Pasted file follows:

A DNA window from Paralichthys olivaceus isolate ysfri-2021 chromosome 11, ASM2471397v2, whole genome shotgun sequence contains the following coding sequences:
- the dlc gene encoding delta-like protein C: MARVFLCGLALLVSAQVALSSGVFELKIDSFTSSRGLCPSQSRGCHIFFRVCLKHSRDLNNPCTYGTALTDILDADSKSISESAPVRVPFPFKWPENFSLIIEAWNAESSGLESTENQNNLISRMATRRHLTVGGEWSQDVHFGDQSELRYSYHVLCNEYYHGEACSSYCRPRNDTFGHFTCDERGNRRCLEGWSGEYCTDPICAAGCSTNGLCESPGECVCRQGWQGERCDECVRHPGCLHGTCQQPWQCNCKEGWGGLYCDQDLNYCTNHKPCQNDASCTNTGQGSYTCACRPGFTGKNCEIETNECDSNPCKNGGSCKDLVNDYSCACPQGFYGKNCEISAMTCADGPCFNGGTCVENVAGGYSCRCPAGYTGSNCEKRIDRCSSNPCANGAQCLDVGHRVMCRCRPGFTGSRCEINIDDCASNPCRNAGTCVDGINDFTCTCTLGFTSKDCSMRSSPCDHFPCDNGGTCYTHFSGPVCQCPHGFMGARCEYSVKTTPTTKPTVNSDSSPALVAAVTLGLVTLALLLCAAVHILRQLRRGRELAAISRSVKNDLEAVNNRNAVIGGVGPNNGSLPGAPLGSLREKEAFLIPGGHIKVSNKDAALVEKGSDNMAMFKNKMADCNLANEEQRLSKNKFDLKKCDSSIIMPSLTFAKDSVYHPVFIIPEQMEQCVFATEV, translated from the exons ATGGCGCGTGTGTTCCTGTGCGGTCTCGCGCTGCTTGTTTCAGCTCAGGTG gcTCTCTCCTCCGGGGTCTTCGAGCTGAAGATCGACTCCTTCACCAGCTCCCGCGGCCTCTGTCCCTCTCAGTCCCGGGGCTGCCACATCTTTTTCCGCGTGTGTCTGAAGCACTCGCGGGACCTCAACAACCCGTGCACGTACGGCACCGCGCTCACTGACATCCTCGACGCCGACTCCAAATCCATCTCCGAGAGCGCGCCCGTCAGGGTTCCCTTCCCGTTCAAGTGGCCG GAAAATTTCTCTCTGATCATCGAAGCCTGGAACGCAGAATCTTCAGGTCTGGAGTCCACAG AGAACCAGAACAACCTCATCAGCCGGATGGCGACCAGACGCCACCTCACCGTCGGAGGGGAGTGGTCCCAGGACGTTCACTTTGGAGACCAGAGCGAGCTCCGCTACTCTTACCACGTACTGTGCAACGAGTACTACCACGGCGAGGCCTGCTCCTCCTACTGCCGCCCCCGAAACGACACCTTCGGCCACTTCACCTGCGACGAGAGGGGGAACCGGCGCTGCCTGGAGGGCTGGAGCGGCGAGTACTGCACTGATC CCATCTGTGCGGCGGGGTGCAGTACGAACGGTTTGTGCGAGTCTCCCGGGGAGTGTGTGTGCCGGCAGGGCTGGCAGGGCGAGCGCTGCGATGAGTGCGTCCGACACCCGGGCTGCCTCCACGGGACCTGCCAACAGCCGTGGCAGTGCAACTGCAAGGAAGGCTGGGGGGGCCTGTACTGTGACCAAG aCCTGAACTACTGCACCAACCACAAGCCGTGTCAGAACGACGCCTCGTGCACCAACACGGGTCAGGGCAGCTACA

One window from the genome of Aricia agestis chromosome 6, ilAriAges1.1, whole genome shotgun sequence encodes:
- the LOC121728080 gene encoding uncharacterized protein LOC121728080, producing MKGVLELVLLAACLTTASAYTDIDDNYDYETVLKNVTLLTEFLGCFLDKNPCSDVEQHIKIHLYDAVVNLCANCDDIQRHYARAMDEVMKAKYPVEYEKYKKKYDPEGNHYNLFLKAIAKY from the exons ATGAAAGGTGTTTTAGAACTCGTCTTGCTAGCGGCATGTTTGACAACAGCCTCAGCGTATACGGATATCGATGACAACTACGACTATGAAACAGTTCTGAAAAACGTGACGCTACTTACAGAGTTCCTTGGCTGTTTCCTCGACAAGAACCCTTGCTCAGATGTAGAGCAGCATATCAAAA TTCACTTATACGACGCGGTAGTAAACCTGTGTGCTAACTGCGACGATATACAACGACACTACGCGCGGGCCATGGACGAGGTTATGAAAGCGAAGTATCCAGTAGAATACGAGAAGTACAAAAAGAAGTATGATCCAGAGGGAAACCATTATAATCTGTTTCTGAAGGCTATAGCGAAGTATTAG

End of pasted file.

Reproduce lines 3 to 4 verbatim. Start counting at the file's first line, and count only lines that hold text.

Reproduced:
One window from the genome of Aricia agestis chromosome 6, ilAriAges1.1, whole genome shotgun sequence encodes:
- the LOC121728080 gene encoding uncharacterized protein LOC121728080, producing MKGVLELVLLAACLTTASAYTDIDDNYDYETVLKNVTLLTEFLGCFLDKNPCSDVEQHIKIHLYDAVVNLCANCDDIQRHYARAMDEVMKAKYPVEYEKYKKKYDPEGNHYNLFLKAIAKY from the exons ATGAAAGGTGTTTTAGAACTCGTCTTGCTAGCGGCATGTTTGACAACAGCCTCAGCGTATACGGATATCGATGACAACTACGACTATGAAACAGTTCTGAAAAACGTGACGCTACTTACAGAGTTCCTTGGCTGTTTCCTCGACAAGAACCCTTGCTCAGATGTAGAGCAGCATATCAAAA TTCACTTATACGACGCGGTAGTAAACCTGTGTGCTAACTGCGACGATATACAACGACACTACGCGCGGGCCATGGACGAGGTTATGAAAGCGAAGTATCCAGTAGAATACGAGAAGTACAAAAAGAAGTATGATCCAGAGGGAAACCATTATAATCTGTTTCTGAAGGCTATAGCGAAGTATTAG